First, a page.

We've moved a major step towards a done deal here. Good news is that this remains far from a done story. Easy access to financial and operational data about the outer extremes of technical leverage in the global financial services sector provides great fodder for a story that will continue to inform and fascinate. Along those lines, and in addition to the updated deal news, both parties disclosed results from the most recent quarter today. With that, I thought it would be timely to update our ongoing analysis to see if the evidence confirms or alters the findings we have been showcasing to date. Here's where we started a little over a month ago on March 15 when Virtu made its unsolicited bid for KCG: "In the chart below, average daily adjusted net trading revenue for Q4-2016 returns to levels not seen since late 2013 / early 2014. Chances are quite high that persistent low volatility during Q1-2017 ... has caused these figures to fall back to pre-2013 levels." And then there is this additional comment: [...]
Here's an update from the initial post on March 15, 2017... The first wave of commentary is in, and the consensus seems to be that the unsolicited bid by Virtu for KCG is all "about the little guy." In other words, this deal is all about the position of a wholesaler relative to retail order flow. Maybe so. There is also some suggestion that these firms are not competitors; that, in fact, they may be complementary. Ok, I guess. But, widen your interpretation of the situation a bit and consider this: According to the 2016 Virtu 10-K, it is disclosed that, "We make markets by providing quotations to buyers and sellers in more than 12,000 securities and other financial instruments on more than 235 unique exchanges, markets and liquidity pools in 36 countries around the world." The notable liquidity venues are as follows, (and notice the part about "major private liquidity pools.") Since #HFT and narratives about highly-automated trading strategies are crowded topics among capital markets punditry, Alphacution has not followed the nuances close enough to know for sure whether the sponsor [...]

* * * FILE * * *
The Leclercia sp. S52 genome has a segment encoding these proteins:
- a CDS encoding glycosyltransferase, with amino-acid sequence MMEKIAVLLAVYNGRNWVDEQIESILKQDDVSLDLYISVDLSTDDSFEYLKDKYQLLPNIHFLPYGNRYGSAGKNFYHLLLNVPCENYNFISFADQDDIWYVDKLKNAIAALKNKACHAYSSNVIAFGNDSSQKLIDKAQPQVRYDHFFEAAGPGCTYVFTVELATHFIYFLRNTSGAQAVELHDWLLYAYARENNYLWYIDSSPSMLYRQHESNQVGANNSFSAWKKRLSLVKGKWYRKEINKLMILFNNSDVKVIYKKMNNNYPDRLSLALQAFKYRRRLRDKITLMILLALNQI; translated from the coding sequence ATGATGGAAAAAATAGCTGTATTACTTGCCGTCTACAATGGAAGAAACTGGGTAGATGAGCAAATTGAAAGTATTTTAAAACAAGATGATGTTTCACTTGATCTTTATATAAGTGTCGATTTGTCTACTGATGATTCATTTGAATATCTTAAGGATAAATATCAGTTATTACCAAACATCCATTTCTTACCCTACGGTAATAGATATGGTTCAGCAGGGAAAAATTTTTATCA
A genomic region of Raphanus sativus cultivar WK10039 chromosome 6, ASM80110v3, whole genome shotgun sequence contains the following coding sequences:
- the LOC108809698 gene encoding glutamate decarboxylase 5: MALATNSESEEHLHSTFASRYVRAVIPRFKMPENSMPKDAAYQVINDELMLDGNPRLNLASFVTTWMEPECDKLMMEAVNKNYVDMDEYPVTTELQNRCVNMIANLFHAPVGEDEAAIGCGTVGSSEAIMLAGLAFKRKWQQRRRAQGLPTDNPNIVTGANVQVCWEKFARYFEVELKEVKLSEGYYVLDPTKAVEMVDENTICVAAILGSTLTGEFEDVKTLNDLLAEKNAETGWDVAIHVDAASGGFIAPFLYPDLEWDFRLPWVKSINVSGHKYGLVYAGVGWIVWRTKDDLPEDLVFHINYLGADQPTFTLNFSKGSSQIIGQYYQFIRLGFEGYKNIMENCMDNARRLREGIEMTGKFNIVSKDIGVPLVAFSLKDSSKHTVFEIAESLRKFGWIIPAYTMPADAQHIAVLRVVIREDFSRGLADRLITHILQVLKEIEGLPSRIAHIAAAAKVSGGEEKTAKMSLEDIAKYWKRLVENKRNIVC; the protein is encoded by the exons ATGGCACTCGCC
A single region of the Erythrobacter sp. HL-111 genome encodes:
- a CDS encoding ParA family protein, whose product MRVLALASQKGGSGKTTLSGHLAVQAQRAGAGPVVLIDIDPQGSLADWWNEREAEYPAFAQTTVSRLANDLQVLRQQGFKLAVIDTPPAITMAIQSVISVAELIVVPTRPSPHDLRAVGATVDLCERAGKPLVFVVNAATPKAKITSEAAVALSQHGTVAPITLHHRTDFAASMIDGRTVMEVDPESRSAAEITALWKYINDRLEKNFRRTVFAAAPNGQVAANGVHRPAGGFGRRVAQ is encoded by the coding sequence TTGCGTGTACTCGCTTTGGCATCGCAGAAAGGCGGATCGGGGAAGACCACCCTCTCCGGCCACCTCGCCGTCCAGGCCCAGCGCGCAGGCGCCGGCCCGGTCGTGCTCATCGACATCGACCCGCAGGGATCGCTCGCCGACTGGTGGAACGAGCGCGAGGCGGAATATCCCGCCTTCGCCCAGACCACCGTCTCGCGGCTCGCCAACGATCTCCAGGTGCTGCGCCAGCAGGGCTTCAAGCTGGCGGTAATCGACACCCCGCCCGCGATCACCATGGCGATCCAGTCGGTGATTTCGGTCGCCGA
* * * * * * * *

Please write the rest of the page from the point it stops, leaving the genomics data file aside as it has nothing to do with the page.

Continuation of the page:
@VirtuFinancial bid for KCG Holdings (@KCGHQ) today. Here's why: In the chart below, average daily adjusted net trading revenue for Q4-2016 returns to levels not seen since late 2013 / early 2014. Chances are quite high that persistent low volatility during Q1-2017 - which has only a dozen trading days left in it - has caused these figure to fall back to pre-2013 levels. A situation like that needs a good distraction; something that can change the narrative and allow for lots of financial restructuring and restatements. Voila! Try to take out one of your nearest competitors... Problem is, it won't work - even if the deal gets done. The cultures of Virtu and GETCO - the parts that are likely to fit together the most logically - won't mesh. Knowing the founders and leadership, they are as different as New York and Chicago, as different as right and left. Stay tuned...
If you read Part 1 to this post (from December 15, 2016) then you know that at least as of the end of 2015, financial reports from HFT bellwether Virtu Financial illustrated strong and even increasing profitability. Our surprise from these impressive figures came from the countervailing hypothesis that HFT was already well past its prime (given the evidence of prop shop closings and consolidations over the past 5 years or so). Apparently, Virtu didn’t get that memo. However, upon closer inspection of the most recent quarterly reports – which as of now yields details over 11 quarters starting in calendar Q1 2014 (March) and ending in calendar Q3 2016 (September) – even this bellwether may have seen its best days. Exhibit 1 (below) is one perspective of what this recent turn of fortune looks like: Some translation: After spiking in Q4-2014 and peaking in Q1-2015 at an annualized (adjusted net trading) revenue per employee (RPE) of over $4.1 million, trading revenue as of the end of Q3-2016 has returned to somewhat less [...]
We have been playing with some new equations; looking to see if anything interesting can be learned from benchmarking assets per employee across various firms. (It turns out that adding this analytic to our suite of other "per employee" metrics yields significant insights.) In the figure below, we took the top 10 hedge funds ranked by assets under management (AUM) and then re-ranked that list by AUM per employee. We also tossed in Virtu Financial and KCG (Getco) for giggles - and to test the extremes. Notice anything interesting? Based on what you might know about these trading companies, how would you label the X-axis? Here's some additional data to consider: The correlation between assets and headcount is not perfect by any stretch, but it is signal-worthy. Also, this trick works best on mature, ongoing firms whose operations and business are relatively consistent. Headcount level doesn't seem to matter. Albeit at the extremes of tradings firms, Virtu Financial generated nearly US$800 million in revenue (2015) with 148 employees - so [...]